California law requires credit reporting agencies to address security vulnerabilities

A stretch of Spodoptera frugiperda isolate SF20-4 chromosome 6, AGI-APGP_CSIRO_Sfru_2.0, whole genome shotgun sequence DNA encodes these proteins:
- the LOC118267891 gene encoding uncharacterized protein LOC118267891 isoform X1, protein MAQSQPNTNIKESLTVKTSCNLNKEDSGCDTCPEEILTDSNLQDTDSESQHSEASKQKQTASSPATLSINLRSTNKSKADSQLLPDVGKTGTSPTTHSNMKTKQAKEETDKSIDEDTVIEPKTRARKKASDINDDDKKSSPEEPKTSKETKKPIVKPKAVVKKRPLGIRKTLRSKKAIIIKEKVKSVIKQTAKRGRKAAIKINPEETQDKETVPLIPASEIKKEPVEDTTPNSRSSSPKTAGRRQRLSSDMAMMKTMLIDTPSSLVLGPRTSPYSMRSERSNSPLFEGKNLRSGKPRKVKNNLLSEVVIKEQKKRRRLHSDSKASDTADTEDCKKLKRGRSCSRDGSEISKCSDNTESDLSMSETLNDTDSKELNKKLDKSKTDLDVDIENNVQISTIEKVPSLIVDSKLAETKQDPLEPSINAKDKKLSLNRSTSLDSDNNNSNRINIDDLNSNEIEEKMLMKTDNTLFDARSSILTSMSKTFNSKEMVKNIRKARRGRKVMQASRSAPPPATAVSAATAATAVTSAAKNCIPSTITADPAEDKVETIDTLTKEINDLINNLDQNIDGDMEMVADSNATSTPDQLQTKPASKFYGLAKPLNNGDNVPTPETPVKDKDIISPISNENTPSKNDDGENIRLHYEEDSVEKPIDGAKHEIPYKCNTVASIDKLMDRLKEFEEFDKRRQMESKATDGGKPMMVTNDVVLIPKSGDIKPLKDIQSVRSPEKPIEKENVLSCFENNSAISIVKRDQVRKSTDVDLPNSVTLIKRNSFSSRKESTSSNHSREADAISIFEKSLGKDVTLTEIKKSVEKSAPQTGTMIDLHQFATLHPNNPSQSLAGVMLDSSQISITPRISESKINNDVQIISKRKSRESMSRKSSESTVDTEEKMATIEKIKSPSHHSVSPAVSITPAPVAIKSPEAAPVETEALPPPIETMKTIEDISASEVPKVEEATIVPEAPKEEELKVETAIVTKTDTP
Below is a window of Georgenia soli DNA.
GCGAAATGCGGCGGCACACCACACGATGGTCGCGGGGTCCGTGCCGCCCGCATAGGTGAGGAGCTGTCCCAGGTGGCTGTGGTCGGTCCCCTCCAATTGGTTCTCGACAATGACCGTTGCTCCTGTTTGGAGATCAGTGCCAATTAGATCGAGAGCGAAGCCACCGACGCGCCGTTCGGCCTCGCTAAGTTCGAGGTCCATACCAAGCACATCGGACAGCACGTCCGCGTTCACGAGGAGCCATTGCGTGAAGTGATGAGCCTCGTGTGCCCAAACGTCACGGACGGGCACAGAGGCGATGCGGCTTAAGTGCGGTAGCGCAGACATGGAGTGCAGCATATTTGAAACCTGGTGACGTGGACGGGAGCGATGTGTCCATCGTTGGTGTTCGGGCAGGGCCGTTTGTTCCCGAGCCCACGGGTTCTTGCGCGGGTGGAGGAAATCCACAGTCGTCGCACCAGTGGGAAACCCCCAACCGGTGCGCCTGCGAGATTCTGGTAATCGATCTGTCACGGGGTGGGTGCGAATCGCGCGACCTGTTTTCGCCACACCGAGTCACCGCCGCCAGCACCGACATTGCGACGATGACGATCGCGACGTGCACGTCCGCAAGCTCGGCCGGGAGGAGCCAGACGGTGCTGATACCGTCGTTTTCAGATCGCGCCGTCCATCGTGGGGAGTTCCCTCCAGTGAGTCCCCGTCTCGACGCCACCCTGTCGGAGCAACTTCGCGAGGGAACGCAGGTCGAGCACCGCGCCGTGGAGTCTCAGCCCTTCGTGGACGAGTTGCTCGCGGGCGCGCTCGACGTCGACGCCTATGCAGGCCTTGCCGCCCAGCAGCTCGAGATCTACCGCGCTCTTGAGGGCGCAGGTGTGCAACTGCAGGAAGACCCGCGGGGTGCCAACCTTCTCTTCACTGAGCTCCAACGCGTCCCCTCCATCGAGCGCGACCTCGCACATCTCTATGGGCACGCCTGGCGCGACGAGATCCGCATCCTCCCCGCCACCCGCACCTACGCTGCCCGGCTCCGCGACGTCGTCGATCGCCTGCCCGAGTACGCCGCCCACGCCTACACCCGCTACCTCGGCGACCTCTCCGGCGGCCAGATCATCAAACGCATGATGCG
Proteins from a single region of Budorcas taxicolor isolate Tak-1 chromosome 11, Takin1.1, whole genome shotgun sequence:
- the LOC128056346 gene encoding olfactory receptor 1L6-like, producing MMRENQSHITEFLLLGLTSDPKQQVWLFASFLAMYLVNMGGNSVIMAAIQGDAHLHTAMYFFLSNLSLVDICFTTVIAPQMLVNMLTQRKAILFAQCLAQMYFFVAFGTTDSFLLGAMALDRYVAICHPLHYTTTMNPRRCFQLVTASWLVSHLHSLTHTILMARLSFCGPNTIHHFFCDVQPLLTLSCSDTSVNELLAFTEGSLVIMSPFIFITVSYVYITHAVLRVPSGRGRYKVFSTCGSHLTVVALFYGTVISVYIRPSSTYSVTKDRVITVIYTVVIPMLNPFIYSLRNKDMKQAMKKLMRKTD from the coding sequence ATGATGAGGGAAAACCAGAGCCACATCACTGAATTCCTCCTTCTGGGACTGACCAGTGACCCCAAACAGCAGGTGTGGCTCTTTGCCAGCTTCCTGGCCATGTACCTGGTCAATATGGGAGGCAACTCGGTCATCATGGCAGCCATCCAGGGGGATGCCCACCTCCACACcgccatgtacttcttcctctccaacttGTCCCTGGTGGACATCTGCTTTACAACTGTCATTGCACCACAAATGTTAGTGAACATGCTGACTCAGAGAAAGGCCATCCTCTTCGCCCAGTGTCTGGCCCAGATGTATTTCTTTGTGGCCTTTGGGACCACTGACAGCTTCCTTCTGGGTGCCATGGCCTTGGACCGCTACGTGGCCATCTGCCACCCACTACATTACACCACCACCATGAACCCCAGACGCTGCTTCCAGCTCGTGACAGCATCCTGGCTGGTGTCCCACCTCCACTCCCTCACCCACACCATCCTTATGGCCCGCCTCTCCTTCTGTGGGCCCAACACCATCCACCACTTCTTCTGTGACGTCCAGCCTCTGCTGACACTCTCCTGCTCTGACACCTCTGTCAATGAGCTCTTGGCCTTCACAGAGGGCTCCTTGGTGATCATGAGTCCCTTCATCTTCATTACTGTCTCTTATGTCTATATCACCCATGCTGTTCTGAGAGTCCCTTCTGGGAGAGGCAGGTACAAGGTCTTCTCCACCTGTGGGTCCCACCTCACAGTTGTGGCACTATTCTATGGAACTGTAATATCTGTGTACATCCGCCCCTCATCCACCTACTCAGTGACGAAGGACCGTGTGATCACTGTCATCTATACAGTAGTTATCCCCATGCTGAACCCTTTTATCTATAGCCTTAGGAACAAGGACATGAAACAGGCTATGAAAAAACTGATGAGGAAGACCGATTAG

On September 19, the California governor signed AB 1859, which requires a credit reporting agency “that owns, licenses, or maintains personal information about a California resident” or a third party that maintains such personal information on behalf of a credit reporting agency to implement available software updates to address security vulnerabilities. Specifically, a credit reporting agency, or applicable third party that knows, or reasonably should know, that a system maintaining personal information is subject to a security vulnerability must, within three days, begin testing for implementation of an available software update, and complete the update no later than 90 days after becoming aware of the vulnerability. The law requires the credit reporting agency to employ “reasonable compensating controls” to reduce the risk of breach until the software update is complete. Additionally, whether or not a software update is available, the law requires the credit reporting agency to keep with industry best practices, including by (i) identifying, prioritizing, and addressing the highest risk security vulnerabilities most quickly; (ii) testing and evaluating compensating controls and how they affect security vulnerabilities; and (iii) requiring, by contract, that third parties implement and maintain appropriate security measures for personal information. The legislation is expected to take effect January 1, 2019.